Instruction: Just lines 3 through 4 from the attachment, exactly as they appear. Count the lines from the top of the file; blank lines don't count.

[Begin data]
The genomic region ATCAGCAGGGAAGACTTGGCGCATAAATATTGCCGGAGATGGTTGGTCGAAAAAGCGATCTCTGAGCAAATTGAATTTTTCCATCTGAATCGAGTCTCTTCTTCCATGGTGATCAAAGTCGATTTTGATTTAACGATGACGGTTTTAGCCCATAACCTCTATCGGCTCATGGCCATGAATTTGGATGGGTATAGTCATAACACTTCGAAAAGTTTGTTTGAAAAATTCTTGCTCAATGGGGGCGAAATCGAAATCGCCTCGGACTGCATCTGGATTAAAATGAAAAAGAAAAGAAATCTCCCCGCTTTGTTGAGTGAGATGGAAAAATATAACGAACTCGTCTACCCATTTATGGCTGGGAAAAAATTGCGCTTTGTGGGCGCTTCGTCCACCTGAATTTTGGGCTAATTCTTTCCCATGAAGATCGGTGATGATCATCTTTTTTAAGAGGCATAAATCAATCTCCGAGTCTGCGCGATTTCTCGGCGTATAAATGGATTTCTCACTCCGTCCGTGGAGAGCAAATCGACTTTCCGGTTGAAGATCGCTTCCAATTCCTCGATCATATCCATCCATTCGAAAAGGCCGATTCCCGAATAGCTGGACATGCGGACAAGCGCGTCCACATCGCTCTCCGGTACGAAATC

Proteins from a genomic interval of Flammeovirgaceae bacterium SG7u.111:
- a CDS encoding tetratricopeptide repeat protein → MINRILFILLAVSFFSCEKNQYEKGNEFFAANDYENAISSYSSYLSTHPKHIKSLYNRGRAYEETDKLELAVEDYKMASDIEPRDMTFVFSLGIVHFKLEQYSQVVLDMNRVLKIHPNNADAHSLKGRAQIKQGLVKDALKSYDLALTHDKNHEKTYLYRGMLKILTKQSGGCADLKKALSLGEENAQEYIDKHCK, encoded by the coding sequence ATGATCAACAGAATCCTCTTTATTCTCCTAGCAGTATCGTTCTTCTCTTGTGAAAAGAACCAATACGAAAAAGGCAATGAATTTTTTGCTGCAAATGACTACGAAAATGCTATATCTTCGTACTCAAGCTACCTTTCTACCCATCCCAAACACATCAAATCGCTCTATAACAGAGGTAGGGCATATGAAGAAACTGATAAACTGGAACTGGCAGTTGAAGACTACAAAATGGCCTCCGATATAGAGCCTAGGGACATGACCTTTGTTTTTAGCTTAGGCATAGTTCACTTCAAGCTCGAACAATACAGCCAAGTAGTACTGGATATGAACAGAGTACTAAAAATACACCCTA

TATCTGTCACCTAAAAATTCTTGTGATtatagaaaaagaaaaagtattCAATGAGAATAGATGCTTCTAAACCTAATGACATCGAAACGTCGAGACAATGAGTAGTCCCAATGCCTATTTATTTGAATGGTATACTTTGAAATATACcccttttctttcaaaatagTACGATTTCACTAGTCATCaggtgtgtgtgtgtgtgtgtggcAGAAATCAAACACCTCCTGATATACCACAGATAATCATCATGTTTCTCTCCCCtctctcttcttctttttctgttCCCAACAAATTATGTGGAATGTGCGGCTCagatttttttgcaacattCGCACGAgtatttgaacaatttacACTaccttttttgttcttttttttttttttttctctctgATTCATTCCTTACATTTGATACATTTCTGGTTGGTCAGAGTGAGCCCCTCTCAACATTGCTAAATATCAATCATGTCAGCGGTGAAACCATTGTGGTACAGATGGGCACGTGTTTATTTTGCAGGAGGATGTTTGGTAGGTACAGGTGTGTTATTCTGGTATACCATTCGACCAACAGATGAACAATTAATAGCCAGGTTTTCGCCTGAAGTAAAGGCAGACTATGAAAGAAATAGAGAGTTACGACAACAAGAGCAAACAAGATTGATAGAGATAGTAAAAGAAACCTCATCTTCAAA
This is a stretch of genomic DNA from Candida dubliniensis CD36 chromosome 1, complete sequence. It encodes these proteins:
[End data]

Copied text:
- a CDS encoding tetratricopeptide repeat protein → MINRILFILLAVSFFSCEKNQYEKGNEFFAANDYENAISSYSSYLSTHPKHIKSLYNRGRAYEETDKLELAVEDYKMASDIEPRDMTFVFSLGIVHFKLEQYSQVVLDMNRVLKIHPNNADAHSLKGRAQIKQGLVKDALKSYDLALTHDKNHEKTYLYRGMLKILTKQSGGCADLKKALSLGEENAQEYIDKHCK, encoded by the coding sequence ATGATCAACAGAATCCTCTTTATTCTCCTAGCAGTATCGTTCTTCTCTTGTGAAAAGAACCAATACGAAAAAGGCAATGAATTTTTTGCTGCAAATGACTACGAAAATGCTATATCTTCGTACTCAAGCTACCTTTCTACCCATCCCAAACACATCAAATCGCTCTATAACAGAGGTAGGGCATATGAAGAAACTGATAAACTGGAACTGGCAGTTGAAGACTACAAAATGGCCTCCGATATAGAGCCTAGGGACATGACCTTTGTTTTTAGCTTAGGCATAGTTCACTTCAAGCTCGAACAATACAGCCAAGTAGTACTGGATATGAACAGAGTACTAAAAATACACCCTA

TATCTGTCACCTAAAAATTCTTGTGATtatagaaaaagaaaaagtattCAATGAGAATAGATGCTTCTAAACCTAATGACATCGAAACGTCGAGACAATGAGTAGTCCCAATGCCTATTTATTTGAATGGTATACTTTGAAATATACcccttttctttcaaaatagTACGATTTCACTAGTCATCaggtgtgtgtgtgtgtgtgtggcAGAAATCAAACACCTCCTGATATACCACAGATAATCATCATGTTTCTCTCCCCtctctcttcttctttttctgttCCCAACAAATTATGTGGAATGTGCGGCTCagatttttttgcaacattCGCACGAgtatttgaacaatttacACTaccttttttgttcttttttttttttttttctctctgATTCATTCCTTACATTTGATACATTTCTGGTTGGTCAGAGTGAGCCCCTCTCAACATTGCTAAATATCAATCATGTCAGCGGTGAAACCATTGTGGTACAGATGGGCACGTGTTTATTTTGCAGGAGGATGTTTGGTAGGTACAGGTGTGTTATTCTGGTATACCATTCGACCAACAGATGAACAATTAATAGCCAGGTTTTCGCCTGAAGTAAAGGCAGACTATGAAAGAAATAGAGAGTTACGACAACAAGAGCAAACAAGATTGATAGAGATAGTAAAAGAAACCTCATCTTCAAA